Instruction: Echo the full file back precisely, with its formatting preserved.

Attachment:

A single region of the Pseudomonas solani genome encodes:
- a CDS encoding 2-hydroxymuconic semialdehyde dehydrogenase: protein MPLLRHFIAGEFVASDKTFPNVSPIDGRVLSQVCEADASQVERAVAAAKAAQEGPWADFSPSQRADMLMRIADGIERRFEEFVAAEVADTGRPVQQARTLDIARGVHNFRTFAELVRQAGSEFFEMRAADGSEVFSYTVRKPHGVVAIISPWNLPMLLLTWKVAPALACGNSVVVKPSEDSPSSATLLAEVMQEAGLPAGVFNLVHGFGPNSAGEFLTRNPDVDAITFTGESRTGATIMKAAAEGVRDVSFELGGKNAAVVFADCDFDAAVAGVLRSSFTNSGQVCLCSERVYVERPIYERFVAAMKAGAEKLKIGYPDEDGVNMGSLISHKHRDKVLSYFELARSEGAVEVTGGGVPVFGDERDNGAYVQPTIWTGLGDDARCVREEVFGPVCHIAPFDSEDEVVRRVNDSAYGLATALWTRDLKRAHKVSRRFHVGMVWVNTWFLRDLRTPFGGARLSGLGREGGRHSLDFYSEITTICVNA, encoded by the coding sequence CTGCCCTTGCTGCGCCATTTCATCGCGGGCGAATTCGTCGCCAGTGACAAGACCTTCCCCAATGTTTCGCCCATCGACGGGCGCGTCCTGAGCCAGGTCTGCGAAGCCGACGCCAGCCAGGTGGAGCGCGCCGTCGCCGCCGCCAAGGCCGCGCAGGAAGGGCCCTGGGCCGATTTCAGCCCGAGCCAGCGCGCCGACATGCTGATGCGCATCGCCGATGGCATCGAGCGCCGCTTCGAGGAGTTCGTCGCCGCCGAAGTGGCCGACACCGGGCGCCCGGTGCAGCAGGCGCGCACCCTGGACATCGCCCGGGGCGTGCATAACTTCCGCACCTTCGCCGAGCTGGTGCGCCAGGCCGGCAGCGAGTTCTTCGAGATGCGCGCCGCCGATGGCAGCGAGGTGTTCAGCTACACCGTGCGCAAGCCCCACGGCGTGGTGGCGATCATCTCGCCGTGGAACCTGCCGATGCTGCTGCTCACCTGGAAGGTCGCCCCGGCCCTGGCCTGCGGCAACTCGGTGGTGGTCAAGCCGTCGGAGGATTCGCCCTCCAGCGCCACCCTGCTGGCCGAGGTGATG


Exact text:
A single region of the Pseudomonas solani genome encodes:
- a CDS encoding 2-hydroxymuconic semialdehyde dehydrogenase: protein MPLLRHFIAGEFVASDKTFPNVSPIDGRVLSQVCEADASQVERAVAAAKAAQEGPWADFSPSQRADMLMRIADGIERRFEEFVAAEVADTGRPVQQARTLDIARGVHNFRTFAELVRQAGSEFFEMRAADGSEVFSYTVRKPHGVVAIISPWNLPMLLLTWKVAPALACGNSVVVKPSEDSPSSATLLAEVMQEAGLPAGVFNLVHGFGPNSAGEFLTRNPDVDAITFTGESRTGATIMKAAAEGVRDVSFELGGKNAAVVFADCDFDAAVAGVLRSSFTNSGQVCLCSERVYVERPIYERFVAAMKAGAEKLKIGYPDEDGVNMGSLISHKHRDKVLSYFELARSEGAVEVTGGGVPVFGDERDNGAYVQPTIWTGLGDDARCVREEVFGPVCHIAPFDSEDEVVRRVNDSAYGLATALWTRDLKRAHKVSRRFHVGMVWVNTWFLRDLRTPFGGARLSGLGREGGRHSLDFYSEITTICVNA, encoded by the coding sequence CTGCCCTTGCTGCGCCATTTCATCGCGGGCGAATTCGTCGCCAGTGACAAGACCTTCCCCAATGTTTCGCCCATCGACGGGCGCGTCCTGAGCCAGGTCTGCGAAGCCGACGCCAGCCAGGTGGAGCGCGCCGTCGCCGCCGCCAAGGCCGCGCAGGAAGGGCCCTGGGCCGATTTCAGCCCGAGCCAGCGCGCCGACATGCTGATGCGCATCGCCGATGGCATCGAGCGCCGCTTCGAGGAGTTCGTCGCCGCCGAAGTGGCCGACACCGGGCGCCCGGTGCAGCAGGCGCGCACCCTGGACATCGCCCGGGGCGTGCATAACTTCCGCACCTTCGCCGAGCTGGTGCGCCAGGCCGGCAGCGAGTTCTTCGAGATGCGCGCCGCCGATGGCAGCGAGGTGTTCAGCTACACCGTGCGCAAGCCCCACGGCGTGGTGGCGATCATCTCGCCGTGGAACCTGCCGATGCTGCTGCTCACCTGGAAGGTCGCCCCGGCCCTGGCCTGCGGCAACTCGGTGGTGGTCAAGCCGTCGGAGGATTCGCCCTCCAGCGCCACCCTGCTGGCCGAGGTGATG